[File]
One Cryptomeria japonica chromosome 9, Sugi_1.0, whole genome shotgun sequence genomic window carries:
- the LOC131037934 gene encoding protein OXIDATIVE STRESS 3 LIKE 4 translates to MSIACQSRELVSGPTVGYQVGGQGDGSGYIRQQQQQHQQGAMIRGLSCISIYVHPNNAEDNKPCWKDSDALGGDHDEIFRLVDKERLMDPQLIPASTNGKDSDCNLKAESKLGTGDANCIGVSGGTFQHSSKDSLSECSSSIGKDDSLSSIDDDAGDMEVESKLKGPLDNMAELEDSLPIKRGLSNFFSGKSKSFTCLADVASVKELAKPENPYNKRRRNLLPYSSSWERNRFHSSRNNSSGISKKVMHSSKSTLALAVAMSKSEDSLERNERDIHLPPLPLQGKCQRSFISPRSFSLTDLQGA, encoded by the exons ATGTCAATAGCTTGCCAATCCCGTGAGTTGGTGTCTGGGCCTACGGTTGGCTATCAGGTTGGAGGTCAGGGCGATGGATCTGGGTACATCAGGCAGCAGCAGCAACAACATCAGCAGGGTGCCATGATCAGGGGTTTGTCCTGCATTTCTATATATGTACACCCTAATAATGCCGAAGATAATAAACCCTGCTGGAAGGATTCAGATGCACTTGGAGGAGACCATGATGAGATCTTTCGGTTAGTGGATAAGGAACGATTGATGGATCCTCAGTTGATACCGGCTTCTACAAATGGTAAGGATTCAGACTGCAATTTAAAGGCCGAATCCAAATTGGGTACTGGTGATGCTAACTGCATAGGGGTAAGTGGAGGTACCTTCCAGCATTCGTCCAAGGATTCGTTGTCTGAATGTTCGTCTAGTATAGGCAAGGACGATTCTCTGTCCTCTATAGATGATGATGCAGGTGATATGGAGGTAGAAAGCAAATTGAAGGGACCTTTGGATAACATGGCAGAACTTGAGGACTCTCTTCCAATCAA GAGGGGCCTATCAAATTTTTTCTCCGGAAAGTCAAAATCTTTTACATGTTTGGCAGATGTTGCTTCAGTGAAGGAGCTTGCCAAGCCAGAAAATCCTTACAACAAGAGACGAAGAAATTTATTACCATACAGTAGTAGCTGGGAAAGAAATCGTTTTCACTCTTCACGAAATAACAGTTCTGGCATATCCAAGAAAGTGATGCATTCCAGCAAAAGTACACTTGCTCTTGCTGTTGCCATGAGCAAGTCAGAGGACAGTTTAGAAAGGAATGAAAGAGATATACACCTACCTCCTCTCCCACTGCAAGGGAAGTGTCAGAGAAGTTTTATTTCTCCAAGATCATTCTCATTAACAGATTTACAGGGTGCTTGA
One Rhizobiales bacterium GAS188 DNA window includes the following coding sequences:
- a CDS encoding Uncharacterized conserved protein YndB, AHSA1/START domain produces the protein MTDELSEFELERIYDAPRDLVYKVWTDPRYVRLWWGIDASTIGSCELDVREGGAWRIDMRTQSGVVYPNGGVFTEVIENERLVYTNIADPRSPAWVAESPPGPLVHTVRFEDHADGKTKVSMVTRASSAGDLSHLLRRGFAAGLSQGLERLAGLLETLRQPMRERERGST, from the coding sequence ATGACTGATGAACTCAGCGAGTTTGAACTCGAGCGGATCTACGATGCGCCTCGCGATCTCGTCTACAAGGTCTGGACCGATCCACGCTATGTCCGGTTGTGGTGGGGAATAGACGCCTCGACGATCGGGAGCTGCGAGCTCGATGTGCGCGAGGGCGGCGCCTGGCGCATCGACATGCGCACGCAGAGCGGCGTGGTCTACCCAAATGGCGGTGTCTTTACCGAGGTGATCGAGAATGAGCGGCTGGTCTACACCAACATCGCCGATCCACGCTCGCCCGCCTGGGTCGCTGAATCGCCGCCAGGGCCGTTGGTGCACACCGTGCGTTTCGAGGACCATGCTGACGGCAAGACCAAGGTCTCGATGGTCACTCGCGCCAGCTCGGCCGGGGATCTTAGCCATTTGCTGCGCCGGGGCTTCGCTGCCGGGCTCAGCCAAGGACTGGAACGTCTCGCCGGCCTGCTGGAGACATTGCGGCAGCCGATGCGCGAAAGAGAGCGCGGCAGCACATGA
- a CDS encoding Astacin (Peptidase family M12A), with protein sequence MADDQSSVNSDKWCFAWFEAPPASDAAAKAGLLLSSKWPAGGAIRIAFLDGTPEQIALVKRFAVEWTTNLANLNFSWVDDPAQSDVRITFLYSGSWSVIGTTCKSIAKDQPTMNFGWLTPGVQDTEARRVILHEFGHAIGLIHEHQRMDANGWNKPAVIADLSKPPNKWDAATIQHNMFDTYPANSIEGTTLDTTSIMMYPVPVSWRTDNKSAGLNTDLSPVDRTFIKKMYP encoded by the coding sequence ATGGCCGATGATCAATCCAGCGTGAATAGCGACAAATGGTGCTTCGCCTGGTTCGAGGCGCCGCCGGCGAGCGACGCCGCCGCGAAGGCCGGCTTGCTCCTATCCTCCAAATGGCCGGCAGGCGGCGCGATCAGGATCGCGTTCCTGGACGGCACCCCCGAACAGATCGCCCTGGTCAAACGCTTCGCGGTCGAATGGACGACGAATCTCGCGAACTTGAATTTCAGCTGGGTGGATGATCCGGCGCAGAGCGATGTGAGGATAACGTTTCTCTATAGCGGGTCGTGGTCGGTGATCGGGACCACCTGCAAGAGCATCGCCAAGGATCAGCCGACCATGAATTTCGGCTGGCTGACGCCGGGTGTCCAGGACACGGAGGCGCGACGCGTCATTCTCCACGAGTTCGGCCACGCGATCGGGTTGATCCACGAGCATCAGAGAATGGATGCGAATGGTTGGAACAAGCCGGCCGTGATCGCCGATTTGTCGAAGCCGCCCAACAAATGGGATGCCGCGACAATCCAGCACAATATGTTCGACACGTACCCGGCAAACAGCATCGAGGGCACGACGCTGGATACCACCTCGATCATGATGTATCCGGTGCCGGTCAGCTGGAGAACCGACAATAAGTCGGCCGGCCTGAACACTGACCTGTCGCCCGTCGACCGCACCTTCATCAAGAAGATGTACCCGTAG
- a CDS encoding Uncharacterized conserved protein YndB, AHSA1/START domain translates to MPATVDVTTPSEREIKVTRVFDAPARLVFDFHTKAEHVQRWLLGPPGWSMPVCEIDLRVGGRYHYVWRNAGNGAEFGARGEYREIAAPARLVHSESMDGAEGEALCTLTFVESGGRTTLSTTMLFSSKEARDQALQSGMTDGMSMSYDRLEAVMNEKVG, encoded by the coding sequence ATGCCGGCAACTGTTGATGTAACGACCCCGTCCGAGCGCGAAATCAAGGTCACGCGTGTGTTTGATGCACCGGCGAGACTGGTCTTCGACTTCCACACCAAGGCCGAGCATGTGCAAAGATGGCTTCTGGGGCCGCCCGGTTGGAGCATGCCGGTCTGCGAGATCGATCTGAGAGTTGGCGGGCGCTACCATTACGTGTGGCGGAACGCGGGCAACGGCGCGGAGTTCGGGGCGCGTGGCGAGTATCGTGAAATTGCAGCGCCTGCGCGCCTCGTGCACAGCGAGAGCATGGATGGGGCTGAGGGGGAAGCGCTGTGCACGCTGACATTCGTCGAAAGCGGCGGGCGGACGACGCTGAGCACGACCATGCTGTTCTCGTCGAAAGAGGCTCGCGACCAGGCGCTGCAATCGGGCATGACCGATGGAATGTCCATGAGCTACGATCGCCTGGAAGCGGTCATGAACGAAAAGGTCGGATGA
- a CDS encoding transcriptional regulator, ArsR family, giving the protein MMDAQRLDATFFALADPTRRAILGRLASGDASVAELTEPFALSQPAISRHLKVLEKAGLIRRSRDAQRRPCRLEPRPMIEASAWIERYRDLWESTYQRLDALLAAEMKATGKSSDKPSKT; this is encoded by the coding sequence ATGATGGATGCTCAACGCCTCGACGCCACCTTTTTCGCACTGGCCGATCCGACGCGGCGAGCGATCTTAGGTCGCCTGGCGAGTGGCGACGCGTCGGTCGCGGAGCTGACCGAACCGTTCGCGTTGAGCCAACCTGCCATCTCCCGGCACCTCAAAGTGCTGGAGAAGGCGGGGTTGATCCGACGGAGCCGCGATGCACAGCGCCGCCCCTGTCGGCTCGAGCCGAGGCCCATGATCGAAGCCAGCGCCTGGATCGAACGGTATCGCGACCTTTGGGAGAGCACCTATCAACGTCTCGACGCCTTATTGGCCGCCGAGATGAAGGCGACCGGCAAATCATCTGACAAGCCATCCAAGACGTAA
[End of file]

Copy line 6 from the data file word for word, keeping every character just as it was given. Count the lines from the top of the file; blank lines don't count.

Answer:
- a CDS encoding Uncharacterized conserved protein YndB, AHSA1/START domain translates to MPATVDVTTPSEREIKVTRVFDAPARLVFDFHTKAEHVQRWLLGPPGWSMPVCEIDLRVGGRYHYVWRNAGNGAEFGARGEYREIAAPARLVHSESMDGAEGEALCTLTFVESGGRTTLSTTMLFSSKEARDQALQSGMTDGMSMSYDRLEAVMNEKVG, encoded by the coding sequence ATGCCGGCAACTGTTGATGTAACGACCCCGTCCGAGCGCGAAATCAAGGTCACGCGTGTGTTTGATGCACCGGCGAGACTGGTCTTCGACTTCCACACCAAGGCCGAGCATGTGCAAAGATGGCTTCTGGGGCCGCCCGGTTGGAGCATGCCGGTCTGCGAGATCGATCTGAGAGTTGGCGGGCGCTACCATTACGTGTGGCGGAACGCGGGCAACGGCGCGGAGTTCGGGGCGCGTGGCGAGTATCGTGAAATTGCAGCGCCTGCGCGCCTCGTGCACAGCGAGAGCATGGATGGGGCTGAGGGGGAAGCGCTGTGCACGCTGACATTCGTCGAAAGCGGCGGGCGGACGACGCTGAGCACGACCATGCTGTTCTCGTCGAAAGAGGCTCGCGACCAGGCGCTGCAATCGGGCATGACCGATGGAATGTCCATGAGCTACGATCGCCTGGAAGCGGTCATGAACGAAAAGGTCGGATGA